COLORADO: As few as five to ten Denver-area pot shops may be allowed to start selling recreational weed when Colorado’s landmark law goes into effect on January 1, despite more than 100 businesses waiting for approval from the city.
Dispensary owners say they’re facing delays that could prevent a vast majority of shops from being able to sell retail marijuana to adults 21-and-over come the new year.
“It has been very frustrating from a multitude of angles working with Denver City and County, the various departments within the government,” Toni Fox, owner of 3D Cannabis Center in Denver, told The Huffington Post. “Right now what’s happening is there are a few of us that have had all of our T’s crossed and I’s dotted since day one and we’re ready, but there’s just this delay.”
Fox, whose application has received approval for recreational marijuana sales, said she has been trying to get an inspection for about two weeks, but finally got the appointment set up on Monday.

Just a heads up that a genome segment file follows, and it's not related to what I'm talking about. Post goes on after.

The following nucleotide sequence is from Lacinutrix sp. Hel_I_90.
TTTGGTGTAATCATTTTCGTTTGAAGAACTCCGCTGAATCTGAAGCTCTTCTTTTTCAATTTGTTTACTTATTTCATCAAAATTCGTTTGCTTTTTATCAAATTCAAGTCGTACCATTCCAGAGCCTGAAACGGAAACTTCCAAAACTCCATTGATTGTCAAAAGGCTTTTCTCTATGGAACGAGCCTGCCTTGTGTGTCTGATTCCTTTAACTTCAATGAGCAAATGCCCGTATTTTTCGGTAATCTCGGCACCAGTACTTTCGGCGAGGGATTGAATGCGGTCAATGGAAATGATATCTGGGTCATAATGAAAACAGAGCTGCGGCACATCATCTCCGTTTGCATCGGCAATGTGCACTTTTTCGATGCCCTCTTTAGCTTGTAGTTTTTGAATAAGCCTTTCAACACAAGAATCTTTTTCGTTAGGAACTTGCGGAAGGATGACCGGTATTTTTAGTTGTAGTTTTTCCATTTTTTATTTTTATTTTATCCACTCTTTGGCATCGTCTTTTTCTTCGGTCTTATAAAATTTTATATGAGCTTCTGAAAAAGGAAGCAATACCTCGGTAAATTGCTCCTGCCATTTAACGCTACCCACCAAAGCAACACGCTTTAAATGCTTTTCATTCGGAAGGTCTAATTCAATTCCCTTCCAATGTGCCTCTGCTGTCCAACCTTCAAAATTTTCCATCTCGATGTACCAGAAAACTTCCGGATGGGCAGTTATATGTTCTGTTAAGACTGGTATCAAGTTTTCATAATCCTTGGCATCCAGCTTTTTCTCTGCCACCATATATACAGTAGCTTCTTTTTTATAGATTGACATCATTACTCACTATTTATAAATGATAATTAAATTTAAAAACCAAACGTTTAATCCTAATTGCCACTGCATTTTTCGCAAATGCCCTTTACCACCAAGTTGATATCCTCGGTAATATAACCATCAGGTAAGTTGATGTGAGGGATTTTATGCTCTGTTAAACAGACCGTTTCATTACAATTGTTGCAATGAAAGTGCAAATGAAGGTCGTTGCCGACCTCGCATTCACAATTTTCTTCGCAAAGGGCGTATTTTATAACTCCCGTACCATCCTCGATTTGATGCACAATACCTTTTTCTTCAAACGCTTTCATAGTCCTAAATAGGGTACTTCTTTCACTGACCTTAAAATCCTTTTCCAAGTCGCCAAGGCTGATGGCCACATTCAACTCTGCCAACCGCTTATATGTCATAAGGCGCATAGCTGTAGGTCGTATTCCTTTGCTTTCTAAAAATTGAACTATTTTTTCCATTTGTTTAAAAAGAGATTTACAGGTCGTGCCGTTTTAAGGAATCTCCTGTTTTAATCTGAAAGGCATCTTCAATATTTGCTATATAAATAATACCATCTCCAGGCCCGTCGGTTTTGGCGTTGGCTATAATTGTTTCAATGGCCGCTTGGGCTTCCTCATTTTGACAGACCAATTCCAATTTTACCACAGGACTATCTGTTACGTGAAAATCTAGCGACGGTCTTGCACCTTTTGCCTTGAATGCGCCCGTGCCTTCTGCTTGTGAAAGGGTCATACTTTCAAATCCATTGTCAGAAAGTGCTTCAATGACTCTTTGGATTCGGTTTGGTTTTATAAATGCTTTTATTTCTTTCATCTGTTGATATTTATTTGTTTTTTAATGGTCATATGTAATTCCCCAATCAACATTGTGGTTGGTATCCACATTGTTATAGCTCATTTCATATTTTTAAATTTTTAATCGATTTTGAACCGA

“There’s a sense of frustration and a feeling amongst industry people that we have an adversary city government trying to implement a program that they don’t want,” she added.
Denver Mayor Michael Hancock’s spokeswoman Amber Miller told The Denver Post that the inspection cards are issued immediately after a positive hearing result and the city departments “promptly implemented the new regulatory system — concurrent with the state system — after the ordinance was passed mid-September.”
But Fox remains skeptical of Mayor Hancock’s intent for the pot shops. Hancock has been a vocal opponent of both marijuana legalization and Amendment 64, which voters passed in November 2012 and makes recreational marijuana legal to sell and possess in the state.
“He’s never been a supporter of the industry from day one,” Fox said. “I feel like we’re fighting against a city government that doesn’t want us even though the constituents have voted us in. It’s very frustrating.”